अपनी गुजरी हुई जिंदगी को कैसे देखें | How to see past life in Hindi | Time Travel | Tech & Myths

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इस तरह से अपनी गुजरी हुई जिंदगी को देखें | How to see past life in Hindi | Time Travel This is SHYAM TOMAR and welcomes to Tech & Myths #PastLife For all updates : LIKE My Facebook Page https://www.facebook.com/techandmyths/ Follow Me on Twitter https://twitter.com/techandmyths My website http://www.techandmyths.com we always want to see our past life but it is not possible to see past. if someone wants to see his past, he need a time machine and need to go back in time means he need to time travel to the past to see the past lives. In this episode I am going to tell you that how you can see your past. I know, it is not possible practically and it is just an assumption. we always see the past means we see light which reflects from the objects and light take few time to travel in medium and reach in eyes. time light take to travel from object to our eyes means we always see the past light of object which reaches to us after few time. using this method, we actually can see our past life. further we go far from earth, we will see earth in past. if we see earth from moon then we will see earth in 1.3 seconds past. if we see earth from mars then we will see earth in 14 minute past because light will take 14 minutes to reach planet mars from earth. further we go in deep space further we will see earth more older in past. Will We Ever Be Able to Time Travel Into the Past? You likely don’t realize it, but when you’re done reading this article, you will have traveled perhaps 90 seconds into the future. The truth is that it is easier, theoretically speaking, to travel forward in time than it is to travel backward, and that’s partly because we’re all moving forward in time naturally. The possibility of time travel stems from Albert Einstein’s theory of special relativity, which, loosely speaking, describes the relationship between space and time. An outgrowth is something known as “time dilation,” which suggests that time can move at different rates for different observers—and therefore at different rates in different places. This theory is borne out by the (rather freaky) fact that clocks on the space shuttle—whether internal clocks or atomic clocks placed aboard for experimental purposes—run more slowly than reference clocks on Earth. In this sense, astronauts on extended missions may already be considered time travelers, as they arrive home very slightly later than the elapsed time measured on their own instruments would suggest. Moreover, “Time beats faster on the moon than on Earth, and time beats slower on Jupiter,” says celebrated physicist Michio Kaku of the City College of New York. “So if you were to simply camp out on the moon or Jupiter, you’d be going backward and forward in time. Now, of course, these are for fractions of a second.” A more useful implication of time dilation is the fact that the closer to the speed of light you’re moving, the slower your internal clock will be ticking relative to time on Earth. “If you reach 99 percent of the speed of light and spend like a year moving at that speed—around the solar system, say—and then come back to Earth, you will find that the Earth has moved on, 100 to 200 years into the future,” says Dr. Ulvi Yurtsever, coauthor of a seminal paper on time travel. So, in theory, if we could improve propulsion systems enough, we could skip ahead centuries. But we still couldn’t move backward. Indeed, backward time travel, while theoretically possible, is far trickier and would involve black holes and “tunable wormholes” and more energy than a kindergarten class on a sugar binge. “You can write down solutions of the equations,” says Clifford V. Johnson, a professor of theoretical physics at USC, “and those equations tell you two things: how you twist up space and time, and what matter you need to do that. And every time you get those weird twists in space and time that look like a time machine, the matter and energy you need to do that is in a form that may not exist in this universe. So that’s just a fancy way of saying that the jury is out.” So from a technical standpoint, it seems far more likely that we’d move forward in time first. But how about from an ethical one? “Scientists and physicists may say ‘You know what, it’s much safer for us to go to the future, because if it’s possible to alter the past and therefore have that reverberate into the present—create a paradox—that’s pretty dangerous,’ ” says Bob Gale, who has spent some time thinking about this stuff, given that he cowrote the 1985 time-travel blockbuster Back to the Future. “So they would say ‘Well, to preserve the sanctity of the space-time continuum, we better go into the future, because that provides the least amount of risk.’ ”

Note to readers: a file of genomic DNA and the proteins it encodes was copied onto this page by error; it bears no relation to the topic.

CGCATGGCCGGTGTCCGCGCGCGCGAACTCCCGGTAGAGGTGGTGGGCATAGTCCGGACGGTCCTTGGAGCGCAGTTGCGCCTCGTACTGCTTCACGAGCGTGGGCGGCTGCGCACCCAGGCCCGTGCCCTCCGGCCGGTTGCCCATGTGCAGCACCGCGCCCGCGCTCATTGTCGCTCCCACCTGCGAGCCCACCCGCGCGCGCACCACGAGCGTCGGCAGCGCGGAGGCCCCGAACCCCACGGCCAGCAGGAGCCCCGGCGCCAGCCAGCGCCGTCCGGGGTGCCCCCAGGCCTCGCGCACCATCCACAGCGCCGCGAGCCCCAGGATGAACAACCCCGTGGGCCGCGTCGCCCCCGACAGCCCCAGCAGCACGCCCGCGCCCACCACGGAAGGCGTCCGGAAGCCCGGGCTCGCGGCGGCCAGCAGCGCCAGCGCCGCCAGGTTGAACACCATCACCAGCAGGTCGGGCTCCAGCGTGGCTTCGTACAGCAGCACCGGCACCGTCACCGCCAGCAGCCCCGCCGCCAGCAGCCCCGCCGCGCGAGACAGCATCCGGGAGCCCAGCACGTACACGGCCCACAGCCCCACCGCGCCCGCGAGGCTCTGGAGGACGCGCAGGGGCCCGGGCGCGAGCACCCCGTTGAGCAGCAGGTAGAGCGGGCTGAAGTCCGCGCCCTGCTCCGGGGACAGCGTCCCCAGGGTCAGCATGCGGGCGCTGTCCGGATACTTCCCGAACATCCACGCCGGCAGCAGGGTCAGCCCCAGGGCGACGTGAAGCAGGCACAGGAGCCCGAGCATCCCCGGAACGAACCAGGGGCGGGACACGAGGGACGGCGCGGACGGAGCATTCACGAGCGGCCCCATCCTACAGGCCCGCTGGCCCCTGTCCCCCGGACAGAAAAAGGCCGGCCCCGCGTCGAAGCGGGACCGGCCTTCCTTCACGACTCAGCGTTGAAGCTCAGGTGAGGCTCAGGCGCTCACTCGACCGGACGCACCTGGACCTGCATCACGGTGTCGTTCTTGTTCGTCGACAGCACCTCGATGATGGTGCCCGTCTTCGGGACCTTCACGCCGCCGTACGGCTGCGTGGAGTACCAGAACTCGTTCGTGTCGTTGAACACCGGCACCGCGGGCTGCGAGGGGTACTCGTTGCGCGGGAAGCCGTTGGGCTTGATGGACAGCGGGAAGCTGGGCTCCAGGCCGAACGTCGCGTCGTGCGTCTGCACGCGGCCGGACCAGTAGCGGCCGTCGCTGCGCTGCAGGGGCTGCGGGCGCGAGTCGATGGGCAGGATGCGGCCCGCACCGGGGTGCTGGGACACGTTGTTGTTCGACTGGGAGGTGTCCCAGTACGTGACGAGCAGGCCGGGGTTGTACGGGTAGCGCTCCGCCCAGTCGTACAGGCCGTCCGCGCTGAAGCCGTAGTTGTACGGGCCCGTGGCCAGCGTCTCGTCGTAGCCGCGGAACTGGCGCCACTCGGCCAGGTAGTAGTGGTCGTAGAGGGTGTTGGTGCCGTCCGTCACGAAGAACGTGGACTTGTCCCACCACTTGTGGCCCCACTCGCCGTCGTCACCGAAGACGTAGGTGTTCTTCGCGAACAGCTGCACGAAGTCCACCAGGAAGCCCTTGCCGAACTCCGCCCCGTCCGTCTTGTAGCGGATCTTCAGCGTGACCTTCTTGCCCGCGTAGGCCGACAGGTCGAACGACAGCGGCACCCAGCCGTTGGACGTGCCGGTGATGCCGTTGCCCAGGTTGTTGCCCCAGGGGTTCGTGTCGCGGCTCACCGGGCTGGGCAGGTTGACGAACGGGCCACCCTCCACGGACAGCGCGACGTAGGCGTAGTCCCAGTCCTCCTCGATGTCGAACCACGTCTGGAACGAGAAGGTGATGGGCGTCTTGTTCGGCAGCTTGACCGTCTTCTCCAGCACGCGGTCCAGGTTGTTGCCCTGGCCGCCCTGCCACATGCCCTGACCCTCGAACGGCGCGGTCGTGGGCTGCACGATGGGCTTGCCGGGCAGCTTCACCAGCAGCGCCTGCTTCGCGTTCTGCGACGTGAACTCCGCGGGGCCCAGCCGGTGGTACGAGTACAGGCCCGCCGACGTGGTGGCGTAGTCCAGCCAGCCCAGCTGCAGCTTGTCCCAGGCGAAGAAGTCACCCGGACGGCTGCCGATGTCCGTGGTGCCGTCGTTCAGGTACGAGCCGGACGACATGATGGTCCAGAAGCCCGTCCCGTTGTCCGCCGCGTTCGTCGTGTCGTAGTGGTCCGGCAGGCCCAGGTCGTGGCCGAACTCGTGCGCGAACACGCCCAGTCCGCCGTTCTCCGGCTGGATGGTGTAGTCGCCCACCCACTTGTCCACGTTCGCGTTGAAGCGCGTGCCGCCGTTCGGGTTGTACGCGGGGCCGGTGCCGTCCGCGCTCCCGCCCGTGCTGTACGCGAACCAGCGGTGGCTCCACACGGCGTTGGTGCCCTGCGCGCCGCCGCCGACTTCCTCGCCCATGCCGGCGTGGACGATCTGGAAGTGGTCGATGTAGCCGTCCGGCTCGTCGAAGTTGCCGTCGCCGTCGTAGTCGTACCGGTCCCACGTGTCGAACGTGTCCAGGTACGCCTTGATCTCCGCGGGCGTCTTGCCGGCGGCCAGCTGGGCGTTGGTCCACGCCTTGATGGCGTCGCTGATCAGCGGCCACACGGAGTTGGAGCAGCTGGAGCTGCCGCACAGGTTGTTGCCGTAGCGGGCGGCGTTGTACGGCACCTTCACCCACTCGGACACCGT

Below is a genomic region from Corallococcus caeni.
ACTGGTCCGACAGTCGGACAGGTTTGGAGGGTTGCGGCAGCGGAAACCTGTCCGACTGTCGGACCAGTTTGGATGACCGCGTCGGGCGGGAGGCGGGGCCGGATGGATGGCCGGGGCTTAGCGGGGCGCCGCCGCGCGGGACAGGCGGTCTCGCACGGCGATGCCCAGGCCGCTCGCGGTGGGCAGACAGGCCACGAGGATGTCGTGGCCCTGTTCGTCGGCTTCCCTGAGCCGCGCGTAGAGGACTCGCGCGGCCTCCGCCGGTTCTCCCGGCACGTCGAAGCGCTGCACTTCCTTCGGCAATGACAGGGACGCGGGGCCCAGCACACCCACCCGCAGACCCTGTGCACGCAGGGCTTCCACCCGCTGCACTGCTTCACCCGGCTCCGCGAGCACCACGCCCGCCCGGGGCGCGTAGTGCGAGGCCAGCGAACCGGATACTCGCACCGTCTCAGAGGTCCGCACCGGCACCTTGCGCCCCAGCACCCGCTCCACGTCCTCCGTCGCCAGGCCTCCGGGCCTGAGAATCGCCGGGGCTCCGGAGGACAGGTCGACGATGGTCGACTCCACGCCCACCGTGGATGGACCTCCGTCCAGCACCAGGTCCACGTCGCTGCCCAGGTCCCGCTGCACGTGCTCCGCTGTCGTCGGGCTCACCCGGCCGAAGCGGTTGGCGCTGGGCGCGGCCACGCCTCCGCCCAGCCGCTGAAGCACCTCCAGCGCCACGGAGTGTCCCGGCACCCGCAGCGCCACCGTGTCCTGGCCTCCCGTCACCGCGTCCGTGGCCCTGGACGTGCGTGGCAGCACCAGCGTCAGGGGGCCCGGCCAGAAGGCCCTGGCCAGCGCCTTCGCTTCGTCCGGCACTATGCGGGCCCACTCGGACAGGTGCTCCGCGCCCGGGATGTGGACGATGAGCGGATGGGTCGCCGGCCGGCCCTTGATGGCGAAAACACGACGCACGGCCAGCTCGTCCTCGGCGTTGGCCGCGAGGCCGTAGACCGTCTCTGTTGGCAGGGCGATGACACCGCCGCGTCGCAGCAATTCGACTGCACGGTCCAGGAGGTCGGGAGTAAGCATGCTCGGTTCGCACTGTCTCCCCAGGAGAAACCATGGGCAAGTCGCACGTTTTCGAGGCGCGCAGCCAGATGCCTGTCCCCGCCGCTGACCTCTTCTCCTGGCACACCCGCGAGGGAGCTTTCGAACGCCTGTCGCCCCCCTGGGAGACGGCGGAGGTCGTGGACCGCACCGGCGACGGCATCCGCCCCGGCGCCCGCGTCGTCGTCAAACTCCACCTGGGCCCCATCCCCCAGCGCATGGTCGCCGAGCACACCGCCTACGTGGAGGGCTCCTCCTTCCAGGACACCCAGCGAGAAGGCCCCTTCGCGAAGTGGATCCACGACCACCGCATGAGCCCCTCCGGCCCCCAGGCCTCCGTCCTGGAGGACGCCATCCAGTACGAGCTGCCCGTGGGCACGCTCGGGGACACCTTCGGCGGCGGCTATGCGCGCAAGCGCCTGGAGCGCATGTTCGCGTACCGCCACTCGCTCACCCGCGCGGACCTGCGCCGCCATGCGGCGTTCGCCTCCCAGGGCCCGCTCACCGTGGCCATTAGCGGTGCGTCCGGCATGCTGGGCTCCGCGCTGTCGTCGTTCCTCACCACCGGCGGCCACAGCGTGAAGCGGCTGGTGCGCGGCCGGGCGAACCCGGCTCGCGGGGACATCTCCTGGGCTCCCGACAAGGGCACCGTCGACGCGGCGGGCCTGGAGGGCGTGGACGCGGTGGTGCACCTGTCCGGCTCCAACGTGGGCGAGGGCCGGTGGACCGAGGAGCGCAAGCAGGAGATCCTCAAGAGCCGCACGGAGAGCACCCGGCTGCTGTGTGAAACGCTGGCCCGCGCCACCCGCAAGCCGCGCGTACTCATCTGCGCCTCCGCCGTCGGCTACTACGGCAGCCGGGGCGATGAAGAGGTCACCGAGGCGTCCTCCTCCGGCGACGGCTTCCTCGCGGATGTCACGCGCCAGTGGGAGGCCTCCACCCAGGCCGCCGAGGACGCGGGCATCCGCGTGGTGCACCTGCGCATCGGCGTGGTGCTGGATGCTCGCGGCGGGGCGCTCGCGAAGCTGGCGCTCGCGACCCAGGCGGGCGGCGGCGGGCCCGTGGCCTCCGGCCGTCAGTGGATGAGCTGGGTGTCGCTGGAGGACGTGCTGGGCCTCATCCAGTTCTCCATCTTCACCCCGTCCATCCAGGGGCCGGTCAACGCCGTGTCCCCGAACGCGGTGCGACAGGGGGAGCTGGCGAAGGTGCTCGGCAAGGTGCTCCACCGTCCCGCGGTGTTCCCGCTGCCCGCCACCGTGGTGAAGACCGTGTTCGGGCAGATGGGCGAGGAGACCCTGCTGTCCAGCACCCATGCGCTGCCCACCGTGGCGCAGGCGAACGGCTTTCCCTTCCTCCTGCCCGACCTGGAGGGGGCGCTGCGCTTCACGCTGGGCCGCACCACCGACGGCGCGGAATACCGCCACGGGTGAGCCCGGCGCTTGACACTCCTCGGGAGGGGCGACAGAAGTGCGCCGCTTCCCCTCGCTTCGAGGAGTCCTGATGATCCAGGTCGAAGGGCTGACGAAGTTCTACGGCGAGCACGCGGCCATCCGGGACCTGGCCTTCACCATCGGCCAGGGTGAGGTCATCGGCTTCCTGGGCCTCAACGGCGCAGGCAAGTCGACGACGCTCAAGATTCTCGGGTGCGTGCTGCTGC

منتشر شده توسط: Tech & Myths
تاریخ انتشار: ۲ سال پیش
دسته بندی: علمی و تکنولوژی